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NASCAR Winston Cup Series Notebook: Thursday, Charlotte Motor Speedway

3 October 1997

NASCAR Winston Cup Series
Thursday Notebook
UAW-GM Quality 500
Charlotte Motor Speedway
October 2, 1997



With four races remaining on the schedule following Sunday's UAW-GM Quality 
500, Geoff Bodine became the 18th different pole winner in 1997 breaking the 
modern era record for the most pole winners in a season since 1972. The 
previous high was 17 in 1994. Bodine and Ernie Irvan ended that year in a tie 
for the most Busch Pole Awards with five apiece. 


Kevin Lepage turned a lap at 181.763 mph to give LJ Racing a solid 12th-place 
starting position for Sunday's 500-mile event. The team's previous best start 
was 17th at Darlington Raceway in March and again at Pocono Raceway in June 
with driver Mike Wallace. The team has struggled all season utilizing a 
number of different drivers including Lepage, who failed to qualify for the 
CMT at New Hamsphire International Speedway last month. 

"That's a load off my shoulders," said Lepage after climbing from the No. 91 
Pionite Chevrolet. "We just wanted to get in the field and turn a good lap. 
These guys have been struggling and I kind of let 'em down at New Hampshire. 
We tested here last week and it looks like it paid off. I really nailed 
(turns) one and two, but I probably gave up a little bit in three and four."


Jeff Purvis turned in a tremendous qualifying effort to start his No. 12 
Opryland USA Chevrolet eighth on the starting grid for Sunday's race. Purvis' 
only other two starts this season came at Indianapolis Motor Speedway where 
he started 28th and finished 37th and Darlington Raceway on Labor Day Weekend 
where he started 22nd and finished 38th. 

"I was hoping we'd pick up from practice," said Purvis, "but I didn't have 
any idea that we'd pick up that much. I about lost it 10 times. Qualifying in 
the top 10 is a big accomplishment on any track on the Winston Cup circuit, 
but to do it at Charlotte is just almost unbelievable. Now we need to go to 
work on the car and get ready for 500 miles on Sunday."


Rusty Wallace's post-race comments following Monday's Hanes 500 drew the ire 
of NASCAR in the form of a $5,000 fine. Wallace was more than a little miffed 
about a stop and go penalty he received for jumping the restart while leading 
late in the event. What looked like a possible second victory for Wallace 
this season turned into a 15th-place finish.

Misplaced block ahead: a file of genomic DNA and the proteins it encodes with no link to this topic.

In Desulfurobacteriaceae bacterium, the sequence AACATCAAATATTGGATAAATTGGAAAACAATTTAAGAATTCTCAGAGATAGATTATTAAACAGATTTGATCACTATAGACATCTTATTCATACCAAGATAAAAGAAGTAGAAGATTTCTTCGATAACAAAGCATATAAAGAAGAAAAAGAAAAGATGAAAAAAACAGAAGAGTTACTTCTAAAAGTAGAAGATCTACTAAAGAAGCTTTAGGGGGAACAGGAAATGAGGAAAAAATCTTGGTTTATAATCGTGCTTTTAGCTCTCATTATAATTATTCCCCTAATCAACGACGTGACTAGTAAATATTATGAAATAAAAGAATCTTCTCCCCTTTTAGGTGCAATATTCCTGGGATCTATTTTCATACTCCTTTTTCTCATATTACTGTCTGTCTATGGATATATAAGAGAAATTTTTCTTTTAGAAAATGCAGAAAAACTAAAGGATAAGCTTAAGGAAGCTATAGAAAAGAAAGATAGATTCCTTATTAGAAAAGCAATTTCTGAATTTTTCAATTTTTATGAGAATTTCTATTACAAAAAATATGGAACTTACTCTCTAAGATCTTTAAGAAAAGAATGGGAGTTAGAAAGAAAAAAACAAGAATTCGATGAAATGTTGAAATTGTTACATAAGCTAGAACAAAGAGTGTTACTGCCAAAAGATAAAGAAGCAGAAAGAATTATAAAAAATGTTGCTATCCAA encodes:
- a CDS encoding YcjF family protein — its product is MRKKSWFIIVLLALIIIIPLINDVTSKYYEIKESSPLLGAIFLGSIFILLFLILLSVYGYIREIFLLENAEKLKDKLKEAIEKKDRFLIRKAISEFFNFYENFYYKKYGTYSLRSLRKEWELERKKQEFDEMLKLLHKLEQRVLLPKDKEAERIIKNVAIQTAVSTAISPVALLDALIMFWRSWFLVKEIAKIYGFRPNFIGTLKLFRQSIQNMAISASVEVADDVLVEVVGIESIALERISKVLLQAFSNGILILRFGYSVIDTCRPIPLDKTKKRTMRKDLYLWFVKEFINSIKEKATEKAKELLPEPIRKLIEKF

Rusty explained the reason for the fine as he understands it, "After the race 
was over, they (MRN) interviewed me and I said, 'I don't give a blank about 
myself, because I've won a lot of races. But I feel really bad for the team.' 
And they (NASCAR) didn't like it. I used (the wrong) word, and they didn't 
like it. So they fined me $5,000. To me, it's just kinda like adding insult 
to injury. I still feel like the win got taken away from me. Now, I get 
fined. That's racing. Sometimes when you get down and in bad shape and you 
are laying on the ground with your face up, they stick their heel right in 
your face, so I got that again."

When asked he would try to put it behind him, Rusty replied, "What else can 
you do? They've got the stick. I love running NASCAR, and as long as I want 
to run NASCAR, I've got to play by the rules. That's OK. I'll pay out that 
$5,000 and go racing."


Morgan Shepherd, who reunited with Precision Products Racing at Dover Downs 
International Speedway two weeks ago, put the No. 1 R&L Carrier Pontiac 10th 
on the starting grid. Shepherd started the first 13 races of the season for 
the Richard Jackson owned team before replacing Bobby Hillin behind the wheel 
of the No. 77 Jasper Engines Ford for 12 races. It was the Conover, NC 
resident's first top-ten start of the season. 

"In practice we had a shock rubbing in the right front," said Shepherd. "We 
were lucky we didn't plug a left front tire out. The guys moved a shock mount 
and we got that taken care of, but the last run there we were still dragging. 
We stuck a rubber in the right front just for safety, because I knew if the 
car hit the pavement that it would mess our lap up."